Jean-Auguste-Dominique Ingres was a french painter. During his life,he realized a lot of work,but heconcentrated his attention on the portraits of women,in which he usually deformed a body part. For example,he realized ”The Great Odalisque” and ”The Valpincon baither”. In both of them,the back of women is not regular.
What is pixel art? The pixel art is a form of digital art. It is a technique for constructing images that follows in the footsteps of the current divisionism (pointillism), whose greatest representative was Georges Seurat.
Nowadays there is a men,or better an artist who make pixel art but using crayons.
Here there is the source in which there are some images of Christian Faur ‘s works.
After some magazines started talking about an alleged weight gain, the singer Lady GaGa opened up about her struggle with eating disorders. She also posted on her social network some photos in which she proudly show off her curvier body. This is the first step of her association Born This Way Foundation’ new campaign called Body Revolution 2013. This campaign is willing to celebrate young boys and girls’ body by posting a picture of their imperfection with explanatory captions.
Thousands of fans joined her battle cry by sharing photos of missing teeth, scars, evidences of eating disorder and so on.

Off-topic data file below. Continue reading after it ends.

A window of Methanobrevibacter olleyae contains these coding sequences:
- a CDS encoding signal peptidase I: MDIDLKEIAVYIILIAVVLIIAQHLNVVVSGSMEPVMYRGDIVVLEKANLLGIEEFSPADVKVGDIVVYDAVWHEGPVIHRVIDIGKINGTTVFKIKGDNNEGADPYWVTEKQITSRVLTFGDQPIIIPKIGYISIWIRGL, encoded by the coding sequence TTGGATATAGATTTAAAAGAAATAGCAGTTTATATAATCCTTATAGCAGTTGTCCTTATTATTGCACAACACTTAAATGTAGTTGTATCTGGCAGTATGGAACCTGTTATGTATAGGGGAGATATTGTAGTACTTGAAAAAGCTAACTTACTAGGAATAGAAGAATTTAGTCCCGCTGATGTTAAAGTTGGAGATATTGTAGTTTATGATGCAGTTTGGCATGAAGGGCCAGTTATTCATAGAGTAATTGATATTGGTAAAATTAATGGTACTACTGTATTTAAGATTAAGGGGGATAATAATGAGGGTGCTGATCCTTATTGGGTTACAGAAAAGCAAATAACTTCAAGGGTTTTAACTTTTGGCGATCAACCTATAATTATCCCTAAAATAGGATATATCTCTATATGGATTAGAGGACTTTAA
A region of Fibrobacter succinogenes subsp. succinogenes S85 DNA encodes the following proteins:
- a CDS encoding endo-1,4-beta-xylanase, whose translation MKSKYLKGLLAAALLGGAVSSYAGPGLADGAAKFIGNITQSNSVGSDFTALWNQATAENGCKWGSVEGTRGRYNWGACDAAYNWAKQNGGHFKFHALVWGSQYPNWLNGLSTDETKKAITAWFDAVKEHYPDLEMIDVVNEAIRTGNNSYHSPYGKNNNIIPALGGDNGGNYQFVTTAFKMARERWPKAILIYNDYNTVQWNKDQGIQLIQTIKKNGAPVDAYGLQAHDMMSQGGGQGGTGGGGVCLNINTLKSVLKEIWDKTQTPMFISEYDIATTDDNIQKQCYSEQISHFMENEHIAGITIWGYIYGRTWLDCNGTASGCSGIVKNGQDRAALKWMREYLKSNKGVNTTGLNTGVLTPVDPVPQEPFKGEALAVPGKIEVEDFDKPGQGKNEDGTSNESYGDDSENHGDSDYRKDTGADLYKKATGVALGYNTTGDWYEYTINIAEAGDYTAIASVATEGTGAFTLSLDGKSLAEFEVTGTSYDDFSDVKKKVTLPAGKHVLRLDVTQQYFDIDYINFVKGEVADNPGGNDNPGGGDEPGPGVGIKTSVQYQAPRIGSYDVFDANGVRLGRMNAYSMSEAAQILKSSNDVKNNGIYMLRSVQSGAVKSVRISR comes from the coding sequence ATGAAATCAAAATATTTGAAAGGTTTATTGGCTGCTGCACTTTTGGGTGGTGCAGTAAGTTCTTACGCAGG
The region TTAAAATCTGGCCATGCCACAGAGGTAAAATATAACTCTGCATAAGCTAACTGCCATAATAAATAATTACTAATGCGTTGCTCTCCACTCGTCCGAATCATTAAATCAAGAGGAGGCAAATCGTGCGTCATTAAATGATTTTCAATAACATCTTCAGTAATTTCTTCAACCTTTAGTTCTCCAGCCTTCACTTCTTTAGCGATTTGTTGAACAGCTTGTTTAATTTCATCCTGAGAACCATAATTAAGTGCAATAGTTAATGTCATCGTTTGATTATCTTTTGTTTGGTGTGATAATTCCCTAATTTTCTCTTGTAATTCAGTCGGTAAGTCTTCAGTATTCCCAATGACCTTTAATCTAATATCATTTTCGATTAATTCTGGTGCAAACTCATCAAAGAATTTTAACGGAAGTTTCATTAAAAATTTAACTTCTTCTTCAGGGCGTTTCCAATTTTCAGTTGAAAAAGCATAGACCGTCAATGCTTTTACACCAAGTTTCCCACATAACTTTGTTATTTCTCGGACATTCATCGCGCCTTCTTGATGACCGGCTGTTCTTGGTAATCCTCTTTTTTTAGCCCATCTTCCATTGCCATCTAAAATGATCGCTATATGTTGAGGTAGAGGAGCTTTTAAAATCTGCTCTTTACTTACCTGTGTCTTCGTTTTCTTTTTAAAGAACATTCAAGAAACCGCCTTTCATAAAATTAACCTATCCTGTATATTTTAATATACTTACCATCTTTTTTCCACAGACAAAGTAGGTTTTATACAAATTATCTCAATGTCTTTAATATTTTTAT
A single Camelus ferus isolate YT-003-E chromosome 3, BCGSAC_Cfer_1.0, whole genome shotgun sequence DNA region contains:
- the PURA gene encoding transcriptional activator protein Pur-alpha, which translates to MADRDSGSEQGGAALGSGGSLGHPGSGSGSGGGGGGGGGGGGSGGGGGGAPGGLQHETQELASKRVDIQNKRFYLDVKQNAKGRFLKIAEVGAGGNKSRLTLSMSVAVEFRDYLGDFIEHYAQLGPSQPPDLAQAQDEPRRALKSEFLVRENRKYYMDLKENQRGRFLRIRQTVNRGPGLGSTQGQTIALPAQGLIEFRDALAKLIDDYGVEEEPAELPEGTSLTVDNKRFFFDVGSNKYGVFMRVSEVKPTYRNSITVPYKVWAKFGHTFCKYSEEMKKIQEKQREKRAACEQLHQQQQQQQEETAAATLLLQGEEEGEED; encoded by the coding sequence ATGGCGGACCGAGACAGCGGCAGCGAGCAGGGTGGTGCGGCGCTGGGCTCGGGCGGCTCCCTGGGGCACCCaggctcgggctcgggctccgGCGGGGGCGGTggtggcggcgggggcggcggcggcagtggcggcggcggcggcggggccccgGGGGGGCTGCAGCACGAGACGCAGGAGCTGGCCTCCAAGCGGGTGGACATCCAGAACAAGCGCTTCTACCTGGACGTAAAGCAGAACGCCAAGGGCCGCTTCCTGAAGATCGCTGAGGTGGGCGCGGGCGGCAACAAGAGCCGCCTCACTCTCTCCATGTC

“Outside the commercial field, an amateur experience that has gained the attention of the Western media is the blog Eating Journey (Confessions of a Reformed Eater) led by Michelle Gay. In the ‘Exposed’ section this young woman proudly displays her body and invites other blog users to do the same. In response to this invitation many women (but also a few men) have posted photos of their bodies showing that they share the rejection of those models that lead them to despise their own image just because it differs from the glossy perfection that dominates the covers of fashion magazines. Users of Eating Journey instead want to celebrate their body, most interestingly in the practice introduced by Gay of highlighting presumed flaws such as a large belly with slogans like: ‘where I carried a healthy baby for 9 months’. Perfection is therefore increasingly seen as a false virtue, a feature common only to creatures confined to the fictional media world and as far from everyday reality as much as the protagonists of fairy tales or the heroes of Greek mythology. As pointed out by one of the bloggers that have exposed themselves: ‘The Beautiful at any cost, the Perfect in all the sauces, make us tired and bored, for the simple reason that they don’t belong to our earthly life of vulnerable and transient beings, constantly moved by errors and full of flaws and lacks of every kind. Imperfection is our natural habitat: a physical, moral and social imperfection.’”